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These Clothes Have No Place in Your Closet

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Get Rid of Your 'In Case of Emergency' Clothes

There used to be a corner of my closet that I never touched. It contained five or six things hanging side by side: a blazer, a pair of extremely serious black pants, a couple of silky tanks that would be described by women’s magazines as “shells,” a button-down but not, like, the cute kind. These were my In Case of Emergency Clothes.  

They were holdovers from an internship, mostly, or things bought in a feverish panic immediately before job interviews. They were, in a hyphenated word, “business-casual” (a.k.a. “biz-cajzh” — the proper spelling, IMHO). They were serviceable, not stylish; confining, not comfortable. Above all, they just weren’t me.

The career I would go on to have, it turned out, didn’t actually require them. Neither did the city I would move to, nor the people I would surround myself with. These staid, sedate clothes became something of a punchline — “Oh God, remember how I showed up to my first interview here in nude pantyhose and PUMPS?”

But I kept them for years, just in case. In case I got fired, or had a breakdown, or woke up one day and realized that what I thought I wanted wasn’t quite right anymore. In case the stock market crashed, or maybe the housing market, or I had to move back home to take care of someone, or any number of scenarios my feverish anxiety brain would dream up regardless of actual real feedback. My In Case of Emergency Clothes felt like a down payment against future catastrophe, like if I could anticipate everything that might go wrong I could prevent it from ever occurring. Making room for some pants and polyester seemed a small price to pay.

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I wish I could say that the decision to get rid of them happened all at once, in a single fell swoop where I realized once and for all that I do live in my life, that I can’t avert disaster by beating it to the punch, that if my vague worries ever did transpire then I could always just hit up the Banana Republic around the corner.

Instead, I let them go gradually: in a donation bag, on a pile at a clothing swap, to a younger friend just starting out in her own job. It wasn’t that I’d totally reckoned with my fears — if only — just that the room they took up started to feel untenable in the face of everything new I had to bring in: dresses for graduations and choir concerts and funerals, outfits for parties and moving apartments, entirely too many jumpsuits even though I never don’t have to pee. Clothes for my real life, not my imagined one.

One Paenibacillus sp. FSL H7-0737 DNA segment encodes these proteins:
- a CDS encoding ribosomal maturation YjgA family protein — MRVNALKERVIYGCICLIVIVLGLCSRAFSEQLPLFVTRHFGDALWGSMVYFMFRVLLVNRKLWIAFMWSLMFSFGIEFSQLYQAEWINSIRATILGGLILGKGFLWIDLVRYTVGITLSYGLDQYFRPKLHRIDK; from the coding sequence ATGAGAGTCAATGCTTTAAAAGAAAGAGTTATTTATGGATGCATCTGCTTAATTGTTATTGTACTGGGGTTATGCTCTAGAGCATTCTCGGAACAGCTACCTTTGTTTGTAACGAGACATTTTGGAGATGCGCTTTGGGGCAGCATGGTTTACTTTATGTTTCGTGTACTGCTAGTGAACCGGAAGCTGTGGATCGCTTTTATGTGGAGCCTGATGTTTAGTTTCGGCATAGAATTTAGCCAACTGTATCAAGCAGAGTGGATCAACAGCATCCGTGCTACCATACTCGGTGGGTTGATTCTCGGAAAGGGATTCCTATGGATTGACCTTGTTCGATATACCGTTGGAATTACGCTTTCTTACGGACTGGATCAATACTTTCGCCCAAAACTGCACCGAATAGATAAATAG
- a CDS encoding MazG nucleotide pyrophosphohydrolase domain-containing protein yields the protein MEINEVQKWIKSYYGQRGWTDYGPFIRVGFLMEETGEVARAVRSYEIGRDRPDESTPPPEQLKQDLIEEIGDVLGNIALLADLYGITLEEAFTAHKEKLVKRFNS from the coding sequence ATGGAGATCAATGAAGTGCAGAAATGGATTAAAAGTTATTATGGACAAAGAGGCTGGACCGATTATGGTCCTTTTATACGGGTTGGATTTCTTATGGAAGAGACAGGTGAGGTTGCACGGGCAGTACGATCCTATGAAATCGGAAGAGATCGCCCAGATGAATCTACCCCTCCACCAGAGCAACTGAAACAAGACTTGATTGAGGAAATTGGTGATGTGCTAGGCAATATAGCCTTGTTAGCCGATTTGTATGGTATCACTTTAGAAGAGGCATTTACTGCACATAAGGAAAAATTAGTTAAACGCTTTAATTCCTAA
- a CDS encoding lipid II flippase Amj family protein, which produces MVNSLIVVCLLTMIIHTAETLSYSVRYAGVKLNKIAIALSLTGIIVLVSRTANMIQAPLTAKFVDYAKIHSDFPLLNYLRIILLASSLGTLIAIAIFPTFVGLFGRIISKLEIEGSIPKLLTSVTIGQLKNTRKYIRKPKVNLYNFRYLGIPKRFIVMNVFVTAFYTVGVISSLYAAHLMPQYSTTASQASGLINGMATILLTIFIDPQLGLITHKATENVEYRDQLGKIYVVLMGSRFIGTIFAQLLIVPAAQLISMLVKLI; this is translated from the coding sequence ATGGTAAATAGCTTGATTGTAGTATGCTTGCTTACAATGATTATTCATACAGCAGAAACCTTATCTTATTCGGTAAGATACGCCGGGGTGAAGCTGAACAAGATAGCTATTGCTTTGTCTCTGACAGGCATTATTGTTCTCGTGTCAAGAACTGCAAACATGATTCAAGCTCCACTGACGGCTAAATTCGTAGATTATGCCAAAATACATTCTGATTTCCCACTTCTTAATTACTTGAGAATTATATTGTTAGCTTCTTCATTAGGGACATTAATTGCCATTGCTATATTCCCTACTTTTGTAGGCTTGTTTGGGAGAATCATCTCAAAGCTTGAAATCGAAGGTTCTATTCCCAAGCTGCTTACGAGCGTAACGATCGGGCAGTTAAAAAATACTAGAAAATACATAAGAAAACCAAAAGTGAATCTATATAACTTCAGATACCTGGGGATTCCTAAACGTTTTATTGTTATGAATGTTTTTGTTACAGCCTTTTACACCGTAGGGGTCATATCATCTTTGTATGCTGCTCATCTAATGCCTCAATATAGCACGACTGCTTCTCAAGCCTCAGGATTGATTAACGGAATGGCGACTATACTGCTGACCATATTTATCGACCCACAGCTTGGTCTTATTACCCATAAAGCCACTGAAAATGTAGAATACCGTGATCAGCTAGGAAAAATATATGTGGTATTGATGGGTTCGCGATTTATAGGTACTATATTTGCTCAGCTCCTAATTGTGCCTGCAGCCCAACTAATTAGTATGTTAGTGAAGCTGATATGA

I cannot actually in good faith tell everyone to get rid of their In Case of Emergency Clothes — it’s expensive to buy new ones, and most people probably don’t live in a home where they can see into every corner from the bed, thereby making each square inch of storage impossibly precious. And many people who go into an office every day probably aren’t allowed to wear crop tops patterned with pictures of cheeseburgers, or tank tops that proclaim CRAFTY BITCH.

But In Case of Emergency Clothes can take different forms: jeans many sizes too large or too small for some far-off future body, sweaters belonging to exes who you know are never going to come back for them, any garment intended for a life that’s not the one you’re currently living. Some of these are harmless souvenirs, or signposts to walk toward, or well-planned necessities. But others taunt you silently, radiating shame and worry and what-if-what-if-what-if until it makes you sick to look at them.

Get rid of those. You can always find another shirt.

Maybe soon that newly freed space in my closet will be taken up by a different set of In Case of Emergency Clothes — days-of-the-week Hazmat suits, perhaps — but right now, I like to have some room to fill with possibility. Alanna Okun, senior editor

An Incredibly Exhaustive History of Celebrities at Fashion Week

Mutually beneficial relationships don’t come stronger than the one between Hollywood and the fashion industry. Stars lean heavily on their favorite designers to create (or simply loan) stunning pieces for them to wear during red carpet events and media junkets; the press drummed up by a single celebrity placement, in return, can sell a whole lot of clothes.

But it goes deeper than that; some designers even draw creative inspiration from their favorite A-list muses, channeling their personal style into sketches for upcoming seasons. And when the fashion industry embraces a new Tinseltown ingenue, it can land them magazine covers, a broader fan base, or even new work.

Nowhere is the unshakeable alliance between the entertainment and fashion worlds more apparent than during Fashion Week, when brands compete — and, often, spend big — to pack their presentations with as many A-listers as possible. But while the practice of seating stars front and center at the shows has been around since the 1960s and still remains today, the role of celebrities at Fashion Week has evolved enormously over the past several decades.

In the '80s and '90s, for instance, many designers began recruiting their famous muses as runway models, bestowing on them the honor of opening or closing their shows. Later, following the mid-aughts rise of the celebrity clothing line, stars like Victoria Beckham and Mary-Kate and Ashley Olsen traded their plum front-row perches for backstage passes, designing some of the week’s buzziest collections themselves. Some, like Gigi Hadid and Rihanna, even took on the dual tasks of making and modeling their clothes.

Below, see the entire evolution of the celebrity’s role at Fashion Week, from the front row to the final bow.

See the entire evolution of the celebrity's role at Fashion Week >>
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